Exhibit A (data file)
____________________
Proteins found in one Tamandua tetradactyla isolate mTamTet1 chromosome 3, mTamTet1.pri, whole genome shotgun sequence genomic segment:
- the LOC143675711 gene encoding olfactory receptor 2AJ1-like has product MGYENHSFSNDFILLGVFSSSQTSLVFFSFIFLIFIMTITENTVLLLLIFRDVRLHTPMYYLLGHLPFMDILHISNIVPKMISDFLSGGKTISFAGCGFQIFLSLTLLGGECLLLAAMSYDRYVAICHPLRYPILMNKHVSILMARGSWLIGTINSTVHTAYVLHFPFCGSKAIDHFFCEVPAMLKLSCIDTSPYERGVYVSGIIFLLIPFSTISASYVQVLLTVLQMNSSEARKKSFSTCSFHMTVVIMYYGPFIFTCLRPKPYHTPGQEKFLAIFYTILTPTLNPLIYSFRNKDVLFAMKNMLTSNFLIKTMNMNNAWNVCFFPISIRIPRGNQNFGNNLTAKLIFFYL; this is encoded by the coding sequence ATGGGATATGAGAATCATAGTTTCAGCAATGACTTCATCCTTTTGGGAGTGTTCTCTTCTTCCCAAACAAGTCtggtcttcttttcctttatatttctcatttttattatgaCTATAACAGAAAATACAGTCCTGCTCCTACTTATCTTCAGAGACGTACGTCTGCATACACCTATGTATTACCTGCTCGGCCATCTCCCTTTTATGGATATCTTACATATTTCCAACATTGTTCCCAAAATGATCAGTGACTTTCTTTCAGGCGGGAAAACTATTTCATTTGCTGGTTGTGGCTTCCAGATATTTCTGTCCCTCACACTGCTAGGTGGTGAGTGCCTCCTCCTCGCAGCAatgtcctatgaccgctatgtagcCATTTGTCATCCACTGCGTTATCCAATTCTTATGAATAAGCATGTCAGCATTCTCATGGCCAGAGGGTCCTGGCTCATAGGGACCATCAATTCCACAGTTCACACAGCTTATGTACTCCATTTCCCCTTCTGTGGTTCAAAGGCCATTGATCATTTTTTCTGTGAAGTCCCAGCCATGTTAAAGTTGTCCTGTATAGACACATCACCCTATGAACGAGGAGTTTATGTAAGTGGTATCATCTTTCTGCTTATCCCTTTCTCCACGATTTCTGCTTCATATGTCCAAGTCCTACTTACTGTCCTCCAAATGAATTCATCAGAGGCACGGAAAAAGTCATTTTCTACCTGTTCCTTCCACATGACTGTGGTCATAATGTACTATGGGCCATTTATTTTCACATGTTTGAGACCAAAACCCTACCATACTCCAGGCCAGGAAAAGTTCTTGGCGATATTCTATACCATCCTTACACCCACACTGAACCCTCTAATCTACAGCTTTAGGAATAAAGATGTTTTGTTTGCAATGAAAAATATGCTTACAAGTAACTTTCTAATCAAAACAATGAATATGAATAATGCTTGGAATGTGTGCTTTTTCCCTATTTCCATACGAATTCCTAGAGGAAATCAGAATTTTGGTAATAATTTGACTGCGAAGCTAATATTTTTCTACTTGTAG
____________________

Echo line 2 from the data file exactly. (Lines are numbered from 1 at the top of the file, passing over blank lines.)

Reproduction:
- the LOC143675711 gene encoding olfactory receptor 2AJ1-like has product MGYENHSFSNDFILLGVFSSSQTSLVFFSFIFLIFIMTITENTVLLLLIFRDVRLHTPMYYLLGHLPFMDILHISNIVPKMISDFLSGGKTISFAGCGFQIFLSLTLLGGECLLLAAMSYDRYVAICHPLRYPILMNKHVSILMARGSWLIGTINSTVHTAYVLHFPFCGSKAIDHFFCEVPAMLKLSCIDTSPYERGVYVSGIIFLLIPFSTISASYVQVLLTVLQMNSSEARKKSFSTCSFHMTVVIMYYGPFIFTCLRPKPYHTPGQEKFLAIFYTILTPTLNPLIYSFRNKDVLFAMKNMLTSNFLIKTMNMNNAWNVCFFPISIRIPRGNQNFGNNLTAKLIFFYL; this is encoded by the coding sequence ATGGGATATGAGAATCATAGTTTCAGCAATGACTTCATCCTTTTGGGAGTGTTCTCTTCTTCCCAAACAAGTCtggtcttcttttcctttatatttctcatttttattatgaCTATAACAGAAAATACAGTCCTGCTCCTACTTATCTTCAGAGACGTACGTCTGCATACACCTATGTATTACCTGCTCGGCCATCTCCCTTTTATGGATATCTTACATATTTCCAACATTGTTCCCAAAATGATCAGTGACTTTCTTTCAGGCGGGAAAACTATTTCATTTGCTGGTTGTGGCTTCCAGATATTTCTGTCCCTCACACTGCTAGGTGGTGAGTGCCTCCTCCTCGCAGCAatgtcctatgaccgctatgtagcCATTTGTCATCCACTGCGTTATCCAATTCTTATGAATAAGCATGTCAGCATTCTCATGGCCAGAGGGTCCTGGCTCATAGGGACCATCAATTCCACAGTTCACACAGCTTATGTACTCCATTTCCCCTTCTGTGGTTCAAAGGCCATTGATCATTTTTTCTGTGAAGTCCCAGCCATGTTAAAGTTGTCCTGTATAGACACATCACCCTATGAACGAGGAGTTTATGTAAGTGGTATCATCTTTCTGCTTATCCCTTTCTCCACGATTTCTGCTTCATATGTCCAAGTCCTACTTACTGTCCTCCAAATGAATTCATCAGAGGCACGGAAAAAGTCATTTTCTACCTGTTCCTTCCACATGACTGTGGTCATAATGTACTATGGGCCATTTATTTTCACATGTTTGAGACCAAAACCCTACCATACTCCAGGCCAGGAAAAGTTCTTGGCGATATTCTATACCATCCTTACACCCACACTGAACCCTCTAATCTACAGCTTTAGGAATAAAGATGTTTTGTTTGCAATGAAAAATATGCTTACAAGTAACTTTCTAATCAAAACAATGAATATGAATAATGCTTGGAATGTGTGCTTTTTCCCTATTTCCATACGAATTCCTAGAGGAAATCAGAATTTTGGTAATAATTTGACTGCGAAGCTAATATTTTTCTACTTGTAG